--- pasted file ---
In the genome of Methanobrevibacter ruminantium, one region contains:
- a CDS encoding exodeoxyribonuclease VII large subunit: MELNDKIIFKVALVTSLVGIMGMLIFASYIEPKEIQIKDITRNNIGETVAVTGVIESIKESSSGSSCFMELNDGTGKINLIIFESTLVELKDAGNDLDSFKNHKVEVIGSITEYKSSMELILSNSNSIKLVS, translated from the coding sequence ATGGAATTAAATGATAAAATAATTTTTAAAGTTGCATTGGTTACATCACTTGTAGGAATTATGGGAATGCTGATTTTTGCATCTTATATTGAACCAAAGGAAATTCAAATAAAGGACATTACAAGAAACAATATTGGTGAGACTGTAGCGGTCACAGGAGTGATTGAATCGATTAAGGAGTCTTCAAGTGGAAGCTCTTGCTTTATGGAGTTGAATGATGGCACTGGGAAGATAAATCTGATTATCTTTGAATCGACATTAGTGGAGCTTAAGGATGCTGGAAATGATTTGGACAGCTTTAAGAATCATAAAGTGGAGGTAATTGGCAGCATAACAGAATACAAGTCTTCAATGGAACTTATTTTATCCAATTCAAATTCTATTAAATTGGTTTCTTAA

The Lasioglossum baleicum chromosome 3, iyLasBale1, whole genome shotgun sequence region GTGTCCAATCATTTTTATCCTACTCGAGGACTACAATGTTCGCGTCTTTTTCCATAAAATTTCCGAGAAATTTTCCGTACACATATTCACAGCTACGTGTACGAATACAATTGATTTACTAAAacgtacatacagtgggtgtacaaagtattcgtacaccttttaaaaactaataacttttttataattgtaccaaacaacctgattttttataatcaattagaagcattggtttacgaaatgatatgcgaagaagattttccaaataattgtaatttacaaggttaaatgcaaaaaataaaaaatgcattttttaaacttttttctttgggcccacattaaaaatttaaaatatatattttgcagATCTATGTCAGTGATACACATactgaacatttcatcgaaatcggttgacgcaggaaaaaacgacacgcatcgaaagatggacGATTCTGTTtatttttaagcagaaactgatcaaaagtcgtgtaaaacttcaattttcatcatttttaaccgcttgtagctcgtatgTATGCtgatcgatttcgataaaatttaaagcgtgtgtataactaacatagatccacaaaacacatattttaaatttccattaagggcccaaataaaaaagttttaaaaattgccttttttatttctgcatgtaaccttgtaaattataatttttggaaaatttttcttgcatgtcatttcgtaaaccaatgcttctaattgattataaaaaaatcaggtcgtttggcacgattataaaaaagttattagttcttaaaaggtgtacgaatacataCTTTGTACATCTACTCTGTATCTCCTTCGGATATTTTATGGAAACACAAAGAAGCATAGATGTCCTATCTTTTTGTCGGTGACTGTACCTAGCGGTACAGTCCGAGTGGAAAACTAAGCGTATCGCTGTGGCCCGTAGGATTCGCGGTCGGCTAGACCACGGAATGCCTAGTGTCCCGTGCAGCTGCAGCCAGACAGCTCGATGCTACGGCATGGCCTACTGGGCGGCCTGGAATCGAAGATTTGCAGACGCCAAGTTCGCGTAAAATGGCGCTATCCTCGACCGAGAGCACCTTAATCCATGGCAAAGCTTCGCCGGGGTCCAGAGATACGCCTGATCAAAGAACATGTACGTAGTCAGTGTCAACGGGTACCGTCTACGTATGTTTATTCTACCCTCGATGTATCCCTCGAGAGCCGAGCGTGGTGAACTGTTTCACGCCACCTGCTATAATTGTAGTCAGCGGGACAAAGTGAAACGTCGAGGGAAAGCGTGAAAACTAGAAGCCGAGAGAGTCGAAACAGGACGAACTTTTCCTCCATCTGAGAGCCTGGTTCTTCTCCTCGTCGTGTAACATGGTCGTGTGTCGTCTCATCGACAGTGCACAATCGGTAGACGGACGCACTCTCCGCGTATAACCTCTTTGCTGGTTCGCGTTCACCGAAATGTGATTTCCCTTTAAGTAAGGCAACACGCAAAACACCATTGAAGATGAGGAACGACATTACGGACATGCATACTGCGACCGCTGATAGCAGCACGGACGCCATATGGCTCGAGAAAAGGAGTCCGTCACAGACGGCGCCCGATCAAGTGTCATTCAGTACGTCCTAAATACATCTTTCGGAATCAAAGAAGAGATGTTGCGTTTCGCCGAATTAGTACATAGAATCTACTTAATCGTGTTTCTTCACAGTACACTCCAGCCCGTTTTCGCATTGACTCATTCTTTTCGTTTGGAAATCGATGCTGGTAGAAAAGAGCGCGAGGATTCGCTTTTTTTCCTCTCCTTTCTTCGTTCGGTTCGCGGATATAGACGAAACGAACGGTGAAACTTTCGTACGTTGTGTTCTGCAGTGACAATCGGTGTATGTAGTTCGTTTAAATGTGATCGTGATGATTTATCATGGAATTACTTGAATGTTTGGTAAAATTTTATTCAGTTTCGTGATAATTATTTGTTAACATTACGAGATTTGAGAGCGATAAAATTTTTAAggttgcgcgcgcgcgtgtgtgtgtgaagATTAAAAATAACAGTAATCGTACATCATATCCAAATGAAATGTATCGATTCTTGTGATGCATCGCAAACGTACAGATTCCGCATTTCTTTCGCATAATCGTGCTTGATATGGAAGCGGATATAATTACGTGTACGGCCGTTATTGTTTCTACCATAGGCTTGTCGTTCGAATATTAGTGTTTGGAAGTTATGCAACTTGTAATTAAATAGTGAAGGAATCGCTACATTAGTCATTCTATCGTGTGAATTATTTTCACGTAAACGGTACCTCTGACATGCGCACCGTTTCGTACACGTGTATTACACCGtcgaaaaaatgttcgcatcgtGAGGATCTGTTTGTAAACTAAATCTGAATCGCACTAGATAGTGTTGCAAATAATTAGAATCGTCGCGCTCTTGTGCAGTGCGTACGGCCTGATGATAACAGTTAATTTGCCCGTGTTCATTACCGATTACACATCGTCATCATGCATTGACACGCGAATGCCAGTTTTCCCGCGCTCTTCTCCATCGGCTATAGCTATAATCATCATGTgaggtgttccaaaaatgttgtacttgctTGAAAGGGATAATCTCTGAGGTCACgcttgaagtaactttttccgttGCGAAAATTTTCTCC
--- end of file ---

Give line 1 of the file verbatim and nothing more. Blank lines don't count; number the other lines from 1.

In the genome of Methanobrevibacter ruminantium, one region contains: